MaryJanice: Like pure awesomeness. I’m not exaggerating much, here. I have a ridiculously great life because of my family and my readers. My family provides the love and laughter, my readers provide (it must be said) a lot of money with which to enjoy those things. When my first book, UNDEAD AND UNWED, sold, I was working 50 hours a week as an office manager and saw my kids for a couple of hours in the evening and on weekends. I’d work a full day in the office, pick up the kids from daycare, fix supper, put them to bed, try to write a few chapters around ten o’clock at night, then fall on my face and die until 6:30 a.m. when it was time to get up and do it all over again. These days I write full-time, set my own hours, have two homes, and an assistant. I’ve been all over the world; my books are in fifteen countries. My kids haven’t had to ride the bus for years; I’m always home to take them wherever they need to be. (Soon I’ll be a full-blown agoraphobe which, secretly, is a dream of mine. You should see the fort I can make from our living room couch cushions!)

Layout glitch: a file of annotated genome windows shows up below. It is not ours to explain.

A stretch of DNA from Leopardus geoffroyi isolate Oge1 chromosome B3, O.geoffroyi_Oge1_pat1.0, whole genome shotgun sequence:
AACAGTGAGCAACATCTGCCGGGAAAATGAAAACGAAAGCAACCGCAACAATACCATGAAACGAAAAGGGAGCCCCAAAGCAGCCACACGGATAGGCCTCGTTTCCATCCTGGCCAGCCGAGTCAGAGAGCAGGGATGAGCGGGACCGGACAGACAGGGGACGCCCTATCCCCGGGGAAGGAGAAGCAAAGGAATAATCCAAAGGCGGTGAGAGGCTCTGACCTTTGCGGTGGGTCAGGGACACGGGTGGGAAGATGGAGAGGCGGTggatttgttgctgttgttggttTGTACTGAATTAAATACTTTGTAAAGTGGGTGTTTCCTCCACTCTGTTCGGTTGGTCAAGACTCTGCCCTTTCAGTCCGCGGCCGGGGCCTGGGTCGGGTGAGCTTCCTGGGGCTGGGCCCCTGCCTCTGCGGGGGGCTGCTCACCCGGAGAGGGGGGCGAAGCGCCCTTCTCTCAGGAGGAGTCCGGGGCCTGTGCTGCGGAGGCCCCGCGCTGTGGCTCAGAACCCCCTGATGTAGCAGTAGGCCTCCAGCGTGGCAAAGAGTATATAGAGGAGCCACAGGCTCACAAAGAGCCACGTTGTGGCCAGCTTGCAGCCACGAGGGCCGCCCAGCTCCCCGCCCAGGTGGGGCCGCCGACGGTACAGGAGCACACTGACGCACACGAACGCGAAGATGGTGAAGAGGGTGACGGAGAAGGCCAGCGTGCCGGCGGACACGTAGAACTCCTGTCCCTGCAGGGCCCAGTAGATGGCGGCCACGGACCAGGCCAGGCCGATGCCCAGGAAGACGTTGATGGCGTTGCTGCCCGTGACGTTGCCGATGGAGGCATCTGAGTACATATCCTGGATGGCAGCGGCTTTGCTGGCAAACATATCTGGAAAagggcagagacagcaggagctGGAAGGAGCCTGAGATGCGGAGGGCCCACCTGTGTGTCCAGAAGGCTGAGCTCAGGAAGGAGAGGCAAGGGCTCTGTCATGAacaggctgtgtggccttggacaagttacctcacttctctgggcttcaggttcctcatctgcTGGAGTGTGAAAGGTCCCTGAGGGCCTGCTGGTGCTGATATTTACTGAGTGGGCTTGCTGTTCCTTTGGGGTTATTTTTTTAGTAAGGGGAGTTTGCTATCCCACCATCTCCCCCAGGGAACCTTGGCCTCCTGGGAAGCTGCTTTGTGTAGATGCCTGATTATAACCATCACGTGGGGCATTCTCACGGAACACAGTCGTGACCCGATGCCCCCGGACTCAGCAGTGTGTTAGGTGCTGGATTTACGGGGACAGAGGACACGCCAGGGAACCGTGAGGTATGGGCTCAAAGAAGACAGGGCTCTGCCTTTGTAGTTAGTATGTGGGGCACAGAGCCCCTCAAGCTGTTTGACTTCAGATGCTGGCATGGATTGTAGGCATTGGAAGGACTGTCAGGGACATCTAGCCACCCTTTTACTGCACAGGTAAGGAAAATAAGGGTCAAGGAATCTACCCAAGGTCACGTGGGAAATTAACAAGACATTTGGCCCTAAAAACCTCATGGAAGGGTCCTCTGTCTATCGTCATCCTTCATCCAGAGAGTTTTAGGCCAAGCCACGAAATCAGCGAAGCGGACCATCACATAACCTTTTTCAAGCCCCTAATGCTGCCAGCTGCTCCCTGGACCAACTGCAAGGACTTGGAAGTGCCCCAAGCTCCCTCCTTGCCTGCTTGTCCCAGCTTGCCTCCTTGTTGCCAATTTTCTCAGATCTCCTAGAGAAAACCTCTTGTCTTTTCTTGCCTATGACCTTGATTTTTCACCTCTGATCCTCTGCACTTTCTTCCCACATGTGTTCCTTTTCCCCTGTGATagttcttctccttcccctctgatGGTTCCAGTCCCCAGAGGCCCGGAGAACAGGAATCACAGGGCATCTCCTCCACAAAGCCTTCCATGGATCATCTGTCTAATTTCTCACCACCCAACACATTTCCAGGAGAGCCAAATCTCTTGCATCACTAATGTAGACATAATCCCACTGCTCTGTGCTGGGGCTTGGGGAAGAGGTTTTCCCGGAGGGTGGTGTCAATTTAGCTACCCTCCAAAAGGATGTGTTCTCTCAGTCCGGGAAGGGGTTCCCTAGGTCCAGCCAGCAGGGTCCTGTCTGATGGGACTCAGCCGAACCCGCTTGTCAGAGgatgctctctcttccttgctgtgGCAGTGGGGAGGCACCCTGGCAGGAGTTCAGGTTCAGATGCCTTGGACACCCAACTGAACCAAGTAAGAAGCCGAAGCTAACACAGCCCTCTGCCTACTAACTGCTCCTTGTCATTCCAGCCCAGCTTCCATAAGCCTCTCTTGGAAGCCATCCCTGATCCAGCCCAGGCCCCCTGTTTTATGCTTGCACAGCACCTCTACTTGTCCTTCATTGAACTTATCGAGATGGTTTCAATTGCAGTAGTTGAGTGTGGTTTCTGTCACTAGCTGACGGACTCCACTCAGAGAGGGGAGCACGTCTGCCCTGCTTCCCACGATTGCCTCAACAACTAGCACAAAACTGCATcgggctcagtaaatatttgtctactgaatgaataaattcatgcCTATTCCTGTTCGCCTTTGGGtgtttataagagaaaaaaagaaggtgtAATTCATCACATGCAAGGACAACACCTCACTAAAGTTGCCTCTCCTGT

Jen: What one place in the world was your favorite place to visit and why?
MaryJanice: That’s a tie between our cabin in Wisconsin (I know, another boring, BORING answer) and Tuscany. Ha! There. Finally an answer that isn’t about how great it is to stay home with kids or how nifty cabins are. (I can’t help it. It is great to stay home with kids that, previously, I never saw, and cabins are nifty, especially when cell phone reception is iffy at best so no one can track you down. They can’t find you!) Yeah, my husband and I went to Italy for our anniversary this summer (see above: wonderful readers who have made me a best-selling author) and it was like being trapped in a beautiful calendar for three weeks. And the food. Oofta. Don’t get me started. I’d planned to deliberately find a bad meal in Italy and blog about it, because everybody always blogs about the wonderful meals in Italy. And then I got to Italy and sampled the food and couldn’t bear to deliberately seek out a crappy meal. So I didn’t blog about any of it. I’m not sure why I told that story just now…it’s not terribly relevant unless the question is just how lazy are you, really?